Beware: Scammers are using Fake IRS Letters

It’s correspondence season, which means that Internal Revenue Services(IRS) is sending out unpaid bills and notices to taxpayers, including those that are focused on cryptocurrency and healthcare. But recently a scam related to fake IRS calls and letters regarding tax-paying has come forward.

It can be hard for a taxpayer to differentiate between the real IRS letter and between the fake ones. Scammers are taking advantage of this situation. But here are a few things that you can keep in your mind to avoid any trouble of such sort. Many taxpayers are aware of the fact that IRS will never call an individual and ask for immediate payment over the phone. If you receive a call for the amount before you’ve received a bill for the taxes, then it’s a scam.

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In one such event, in one such incident, a letter was sent to an IRS lien or levy that says to pay a certain amount in the form of tax payment to a nonexistent agency called “Bureau of Tax Enforcement.” IRS warned all the taxpayers about this little trick that can help the people to save themselves from a scam.

But despite the warning, people are still getting fake IRS letters in the mail. Some ask for immediate payment while some letters come with a claim that a warrant of arrest has been issued against the taxpayer because of unpaid taxes. In some cases, these letters contain facts about the actual tax debts which gets pretty scary for the user and makes it look like a legitimate letter by IRS.

We have to remember that some tax-related information like liens against taxpayers have been filed and can be available to the public. Even in such cases, people shouldn’t get scared and give in cash or their personal information just because a scammer has some information about us.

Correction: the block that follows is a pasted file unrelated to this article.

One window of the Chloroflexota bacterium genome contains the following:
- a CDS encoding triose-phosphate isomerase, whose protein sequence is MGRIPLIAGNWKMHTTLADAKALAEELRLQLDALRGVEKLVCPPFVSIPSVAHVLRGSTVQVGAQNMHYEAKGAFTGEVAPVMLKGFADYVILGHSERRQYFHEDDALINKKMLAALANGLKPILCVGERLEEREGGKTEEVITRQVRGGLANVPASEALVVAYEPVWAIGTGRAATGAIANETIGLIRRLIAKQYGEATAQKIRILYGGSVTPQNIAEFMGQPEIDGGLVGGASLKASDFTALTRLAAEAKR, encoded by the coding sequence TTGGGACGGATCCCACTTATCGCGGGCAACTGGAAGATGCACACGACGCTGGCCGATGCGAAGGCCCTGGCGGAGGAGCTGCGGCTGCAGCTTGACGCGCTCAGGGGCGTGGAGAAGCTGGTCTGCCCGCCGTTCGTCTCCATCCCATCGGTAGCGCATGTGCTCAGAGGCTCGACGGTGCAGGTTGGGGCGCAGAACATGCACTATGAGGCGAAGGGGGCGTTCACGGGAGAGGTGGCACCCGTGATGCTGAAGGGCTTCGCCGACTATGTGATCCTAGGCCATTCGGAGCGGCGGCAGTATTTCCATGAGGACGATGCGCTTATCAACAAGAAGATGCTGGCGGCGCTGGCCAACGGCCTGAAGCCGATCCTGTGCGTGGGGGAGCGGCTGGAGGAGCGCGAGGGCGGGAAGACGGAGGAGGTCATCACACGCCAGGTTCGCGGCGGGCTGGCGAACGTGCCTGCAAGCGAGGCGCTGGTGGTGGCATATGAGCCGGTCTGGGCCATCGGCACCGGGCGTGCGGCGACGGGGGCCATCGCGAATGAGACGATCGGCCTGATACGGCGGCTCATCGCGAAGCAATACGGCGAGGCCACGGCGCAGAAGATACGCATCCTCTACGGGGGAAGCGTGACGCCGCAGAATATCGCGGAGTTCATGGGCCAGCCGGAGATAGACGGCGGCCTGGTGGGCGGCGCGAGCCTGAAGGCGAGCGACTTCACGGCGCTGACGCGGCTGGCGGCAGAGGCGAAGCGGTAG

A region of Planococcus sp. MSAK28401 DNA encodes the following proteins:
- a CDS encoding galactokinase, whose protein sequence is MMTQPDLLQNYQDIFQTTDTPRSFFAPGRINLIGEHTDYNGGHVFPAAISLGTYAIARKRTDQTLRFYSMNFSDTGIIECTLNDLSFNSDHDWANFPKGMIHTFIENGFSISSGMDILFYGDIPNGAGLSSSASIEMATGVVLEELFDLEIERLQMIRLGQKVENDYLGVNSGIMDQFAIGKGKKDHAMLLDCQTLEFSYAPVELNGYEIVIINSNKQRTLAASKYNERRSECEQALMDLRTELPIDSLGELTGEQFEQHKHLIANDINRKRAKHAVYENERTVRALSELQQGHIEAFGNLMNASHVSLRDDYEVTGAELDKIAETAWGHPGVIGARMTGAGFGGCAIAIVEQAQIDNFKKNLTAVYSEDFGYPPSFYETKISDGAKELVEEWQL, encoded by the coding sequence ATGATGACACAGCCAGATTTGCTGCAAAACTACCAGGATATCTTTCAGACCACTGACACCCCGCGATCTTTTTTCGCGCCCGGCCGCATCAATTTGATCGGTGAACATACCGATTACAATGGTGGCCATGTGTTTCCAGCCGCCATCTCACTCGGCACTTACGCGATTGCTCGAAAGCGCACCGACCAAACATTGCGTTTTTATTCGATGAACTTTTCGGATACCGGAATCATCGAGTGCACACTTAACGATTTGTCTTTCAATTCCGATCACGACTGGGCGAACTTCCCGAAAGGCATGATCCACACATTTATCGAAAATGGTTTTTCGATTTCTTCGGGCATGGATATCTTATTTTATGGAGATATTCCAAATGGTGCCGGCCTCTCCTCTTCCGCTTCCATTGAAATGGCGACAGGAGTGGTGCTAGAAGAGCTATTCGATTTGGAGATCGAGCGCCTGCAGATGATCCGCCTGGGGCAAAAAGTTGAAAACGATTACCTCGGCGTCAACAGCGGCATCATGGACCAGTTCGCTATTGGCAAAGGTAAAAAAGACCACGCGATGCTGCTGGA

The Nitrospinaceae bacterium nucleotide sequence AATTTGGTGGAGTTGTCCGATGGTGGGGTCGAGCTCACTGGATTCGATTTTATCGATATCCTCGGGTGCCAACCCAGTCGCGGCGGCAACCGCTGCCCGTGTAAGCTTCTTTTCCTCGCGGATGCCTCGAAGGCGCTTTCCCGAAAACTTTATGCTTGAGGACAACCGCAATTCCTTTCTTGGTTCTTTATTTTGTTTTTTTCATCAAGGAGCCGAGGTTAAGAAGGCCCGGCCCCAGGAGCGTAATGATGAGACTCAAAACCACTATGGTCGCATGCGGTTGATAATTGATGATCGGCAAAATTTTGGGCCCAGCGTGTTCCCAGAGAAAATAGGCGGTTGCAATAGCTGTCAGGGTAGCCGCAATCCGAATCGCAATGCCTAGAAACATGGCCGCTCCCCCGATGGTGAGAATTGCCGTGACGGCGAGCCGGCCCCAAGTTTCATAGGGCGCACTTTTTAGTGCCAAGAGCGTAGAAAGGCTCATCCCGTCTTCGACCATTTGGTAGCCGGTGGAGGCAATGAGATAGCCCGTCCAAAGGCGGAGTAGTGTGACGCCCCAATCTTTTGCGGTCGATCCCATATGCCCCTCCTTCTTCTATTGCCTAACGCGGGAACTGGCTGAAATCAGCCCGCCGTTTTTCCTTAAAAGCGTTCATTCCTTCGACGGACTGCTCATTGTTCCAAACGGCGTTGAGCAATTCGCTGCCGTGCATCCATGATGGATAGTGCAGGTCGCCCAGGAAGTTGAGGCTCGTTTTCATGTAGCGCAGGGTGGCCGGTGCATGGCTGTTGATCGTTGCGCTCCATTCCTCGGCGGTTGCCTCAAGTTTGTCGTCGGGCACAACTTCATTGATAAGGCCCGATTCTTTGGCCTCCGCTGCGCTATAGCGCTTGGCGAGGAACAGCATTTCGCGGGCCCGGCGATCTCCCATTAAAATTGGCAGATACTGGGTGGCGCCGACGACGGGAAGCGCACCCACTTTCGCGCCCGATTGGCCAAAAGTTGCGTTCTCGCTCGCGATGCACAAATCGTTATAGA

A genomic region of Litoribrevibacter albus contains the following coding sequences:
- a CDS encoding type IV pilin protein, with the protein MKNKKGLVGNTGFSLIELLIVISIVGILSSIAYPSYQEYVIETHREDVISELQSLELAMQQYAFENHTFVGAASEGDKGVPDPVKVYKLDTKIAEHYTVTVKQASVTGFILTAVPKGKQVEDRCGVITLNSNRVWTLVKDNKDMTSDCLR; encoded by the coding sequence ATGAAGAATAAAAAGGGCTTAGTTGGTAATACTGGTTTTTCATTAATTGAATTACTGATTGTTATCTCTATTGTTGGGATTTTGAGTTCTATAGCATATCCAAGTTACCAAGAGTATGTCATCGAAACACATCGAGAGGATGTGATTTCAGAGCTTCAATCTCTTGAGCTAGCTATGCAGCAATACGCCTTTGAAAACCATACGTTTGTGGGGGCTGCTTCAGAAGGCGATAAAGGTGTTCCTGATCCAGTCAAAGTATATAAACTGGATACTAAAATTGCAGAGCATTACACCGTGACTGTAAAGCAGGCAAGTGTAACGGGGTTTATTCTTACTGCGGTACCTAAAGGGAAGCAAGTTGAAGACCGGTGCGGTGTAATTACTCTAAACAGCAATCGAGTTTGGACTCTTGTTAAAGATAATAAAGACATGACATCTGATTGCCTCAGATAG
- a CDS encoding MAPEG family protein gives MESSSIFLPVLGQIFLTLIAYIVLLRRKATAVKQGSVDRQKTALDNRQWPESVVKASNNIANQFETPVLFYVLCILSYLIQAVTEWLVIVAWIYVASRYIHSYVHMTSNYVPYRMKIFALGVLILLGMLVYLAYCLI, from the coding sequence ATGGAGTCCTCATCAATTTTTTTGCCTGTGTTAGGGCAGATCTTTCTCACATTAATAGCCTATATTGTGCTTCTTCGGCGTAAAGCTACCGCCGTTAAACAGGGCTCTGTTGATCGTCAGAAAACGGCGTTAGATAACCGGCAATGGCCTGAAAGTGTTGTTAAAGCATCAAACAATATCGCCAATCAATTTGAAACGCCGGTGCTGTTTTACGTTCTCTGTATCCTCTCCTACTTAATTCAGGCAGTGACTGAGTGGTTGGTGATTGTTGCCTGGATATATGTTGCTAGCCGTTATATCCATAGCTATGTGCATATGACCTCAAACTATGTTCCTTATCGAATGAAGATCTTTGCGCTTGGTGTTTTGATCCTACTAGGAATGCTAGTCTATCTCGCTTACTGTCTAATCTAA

People should be careful when replying to these fake emails or calls. A proper IRS letter will arrive in a government envelope with the IRS seal on the letter. A legitimate letter will have a letter-number which is usually present on the top right-hand corner. A letter from IRS will generally include the truncated tax ID number and will contain the tax year.

A genuine letter from IRS will have a contact number on it that will start from 1800, but if the number looks like personal contact, then it’s a fake letter. A legitimate letter will tell you about your payment options and about how you have to pay the taxes. If the letter asks you to pay to any other party except the U.S. Treasury, then it’s a fake one.

IRS had also warned people about phone scams and phishing scams. IRS asked people to end the call if they receive a call from someone claiming to be from IRS. If its a recorded telephone message or a robocall from someone claiming to be from IRS, don’t call them back. In such cases call the IRS on their helpline number to confirm the details given to you and about report if it turns out to be fake. These are the few things that you have to be careful about when you are dealing with any government department that can fall victim of a scam.